(Editor’s note: in 1878
Frank Hyde introduced Sargent to the incredible beautiful
model named Rosina Ferrara who would be featured in many of Sargent’s
paintings of that time
of Ana-Capri Girl" ,
"Capri" to name just a
George Randolph Barse
would marry this beauty in 1891 and they would have a love affair like
none other. After 43 years, George lost her upon her death and he never
Michele Lener found and sent word has capped a collective search for
this story that has been going on for the past four years)
York Times; Feb 26, 1938, p.30]
GEORGE R. BARSE,
ARTIST, ENDS LIFE
Painter, Whose Works Hang in Many
Museums, Dies of Auto Fumes at Katonah
Katonah, N.Y., Feb. 25.—George R.
Barse, artist, whose pictures hang in many museums, was found dead on
his forty-acre estate here today. He had committed suicide by inhaling
monoxide fumes from the engine of his automobile after sealing his
garage with rags, according to Medical Examiner Amos O. Squire. Mr.
Barse, who was 76 years old, left a note saying he had done his work
and wanted to go to sleep.
was found by Mr. Barse’s adopted daughter, Mrs. Maria Bernardo, with
whom he lived. According to the Bedford town Police, both the body and
the engine were cold when discovered and, since he was last seen at 3
P.M. Thursday, it was believed he ended his life that afternoon. The
note left for Mrs. Bernardo said he hoped the public would consider his
death an accident.
was born in Detroit on July 31, 1961, the son of George R. and Susan
Peironnet Barse. He attended the public schools of Kansas City, MO. In
1879 he went to Paris, where for the next six years he student at the
Ecole des Beaux Arts, the Académie Julien and the ateliers of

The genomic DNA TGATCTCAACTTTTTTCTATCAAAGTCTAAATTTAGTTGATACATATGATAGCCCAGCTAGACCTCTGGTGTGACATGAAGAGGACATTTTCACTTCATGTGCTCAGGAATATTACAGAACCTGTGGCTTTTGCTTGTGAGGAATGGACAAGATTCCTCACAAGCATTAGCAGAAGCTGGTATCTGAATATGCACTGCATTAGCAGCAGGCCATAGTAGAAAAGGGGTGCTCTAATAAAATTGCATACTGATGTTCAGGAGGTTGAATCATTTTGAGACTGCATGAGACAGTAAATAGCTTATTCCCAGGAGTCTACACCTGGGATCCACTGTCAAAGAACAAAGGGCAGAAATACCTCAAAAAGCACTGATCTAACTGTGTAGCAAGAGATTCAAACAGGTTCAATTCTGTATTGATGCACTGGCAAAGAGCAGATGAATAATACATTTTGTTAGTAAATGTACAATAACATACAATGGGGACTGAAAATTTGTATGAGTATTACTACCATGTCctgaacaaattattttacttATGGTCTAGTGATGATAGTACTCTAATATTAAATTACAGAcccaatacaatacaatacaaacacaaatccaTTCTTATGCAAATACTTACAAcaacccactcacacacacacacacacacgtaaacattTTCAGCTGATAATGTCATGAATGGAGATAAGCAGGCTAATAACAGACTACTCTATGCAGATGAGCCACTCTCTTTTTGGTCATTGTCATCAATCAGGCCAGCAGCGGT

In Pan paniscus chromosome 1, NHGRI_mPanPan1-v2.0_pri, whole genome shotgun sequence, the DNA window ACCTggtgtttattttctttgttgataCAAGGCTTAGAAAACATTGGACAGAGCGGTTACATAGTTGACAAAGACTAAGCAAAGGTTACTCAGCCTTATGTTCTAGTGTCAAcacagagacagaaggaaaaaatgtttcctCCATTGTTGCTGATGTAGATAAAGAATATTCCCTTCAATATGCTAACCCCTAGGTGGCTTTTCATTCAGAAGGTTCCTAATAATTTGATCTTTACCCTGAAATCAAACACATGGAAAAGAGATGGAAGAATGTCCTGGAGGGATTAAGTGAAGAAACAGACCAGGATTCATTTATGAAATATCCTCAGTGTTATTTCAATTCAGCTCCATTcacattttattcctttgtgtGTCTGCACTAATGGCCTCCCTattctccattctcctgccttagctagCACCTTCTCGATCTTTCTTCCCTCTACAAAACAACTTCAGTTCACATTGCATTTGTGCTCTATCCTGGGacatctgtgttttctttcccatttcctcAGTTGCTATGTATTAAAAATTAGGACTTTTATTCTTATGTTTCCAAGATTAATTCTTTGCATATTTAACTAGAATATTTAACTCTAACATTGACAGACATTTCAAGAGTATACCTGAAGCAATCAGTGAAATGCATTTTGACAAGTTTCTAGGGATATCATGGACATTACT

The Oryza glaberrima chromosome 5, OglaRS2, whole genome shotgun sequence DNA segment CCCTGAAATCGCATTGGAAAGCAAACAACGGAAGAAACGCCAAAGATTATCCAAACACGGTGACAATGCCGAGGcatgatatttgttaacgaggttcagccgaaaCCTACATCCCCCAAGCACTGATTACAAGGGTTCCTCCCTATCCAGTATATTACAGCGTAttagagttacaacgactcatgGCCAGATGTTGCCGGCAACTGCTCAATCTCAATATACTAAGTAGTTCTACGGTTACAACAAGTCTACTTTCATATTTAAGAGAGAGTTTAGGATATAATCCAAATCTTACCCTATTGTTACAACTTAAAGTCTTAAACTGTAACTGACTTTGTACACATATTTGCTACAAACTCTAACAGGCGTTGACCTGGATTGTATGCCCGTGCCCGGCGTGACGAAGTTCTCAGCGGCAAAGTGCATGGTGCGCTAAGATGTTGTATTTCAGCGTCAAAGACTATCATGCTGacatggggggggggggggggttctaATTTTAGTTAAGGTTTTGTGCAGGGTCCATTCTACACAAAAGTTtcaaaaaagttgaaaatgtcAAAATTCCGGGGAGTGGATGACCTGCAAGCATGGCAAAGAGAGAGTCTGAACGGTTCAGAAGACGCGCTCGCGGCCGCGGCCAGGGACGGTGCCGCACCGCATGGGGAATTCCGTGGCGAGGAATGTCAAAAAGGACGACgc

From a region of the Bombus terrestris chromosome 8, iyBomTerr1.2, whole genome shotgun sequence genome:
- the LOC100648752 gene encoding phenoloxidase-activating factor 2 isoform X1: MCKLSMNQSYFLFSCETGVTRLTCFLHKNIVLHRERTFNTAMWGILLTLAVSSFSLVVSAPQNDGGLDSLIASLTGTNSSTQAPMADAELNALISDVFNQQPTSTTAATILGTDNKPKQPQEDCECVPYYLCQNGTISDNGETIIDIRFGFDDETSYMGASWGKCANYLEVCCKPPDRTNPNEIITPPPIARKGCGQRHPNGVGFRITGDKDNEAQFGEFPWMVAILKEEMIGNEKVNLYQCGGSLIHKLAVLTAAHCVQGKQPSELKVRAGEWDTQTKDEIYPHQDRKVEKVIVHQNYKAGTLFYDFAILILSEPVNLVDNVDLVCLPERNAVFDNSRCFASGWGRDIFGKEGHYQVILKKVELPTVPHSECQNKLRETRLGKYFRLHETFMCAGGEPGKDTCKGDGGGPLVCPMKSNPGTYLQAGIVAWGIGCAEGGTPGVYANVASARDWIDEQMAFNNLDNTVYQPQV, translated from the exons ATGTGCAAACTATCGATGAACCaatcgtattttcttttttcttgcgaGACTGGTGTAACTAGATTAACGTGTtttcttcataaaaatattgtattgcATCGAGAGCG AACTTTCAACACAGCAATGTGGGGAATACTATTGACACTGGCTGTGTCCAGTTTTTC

Jules Lefebvre, Boulanger and A. Cabanel.
He won the
Academy Prize in Paris in 1882, the New England Prize at Boston in
1885, the first prize of the National Academy of Design, 1895; the Shaw
Fund prize of the Society of American Artists in 1898 and the medal of
Buffalo Exposition in 1901.
eight panels he did for the Library of Congress, his paintings, mostly
of an allegorical nature, hang in museums at the Pittsburgh, Syracuse,
St. Louis, Providence, the University of Kansas and Louisville, KY.,
where he held his last exhibition in 1936.
World War Mr. Barse painted several posters to aid the sale of Liberty
Loan bonds. One, widely circulated here and in Canada depicted a small
boy with the scales of justice in his hands, supplicating the United
States to come to the aid of a battered woman, who was Belgium.
For the last thirty-four years Mr.
Barse had lived here. He was a member of the Century Club of New York
City, The National Academy of Design, the Society of American Artists,
the Academy Arts and Letters and the Salmagundi Club.
In 1891 he
married Miss Rose Ferrara of Rome, Italy, on the Island of Capri, which
he visited annually for a months painting for many years. Mrs. Barse
died in 1934. He survived by five sisters and a brother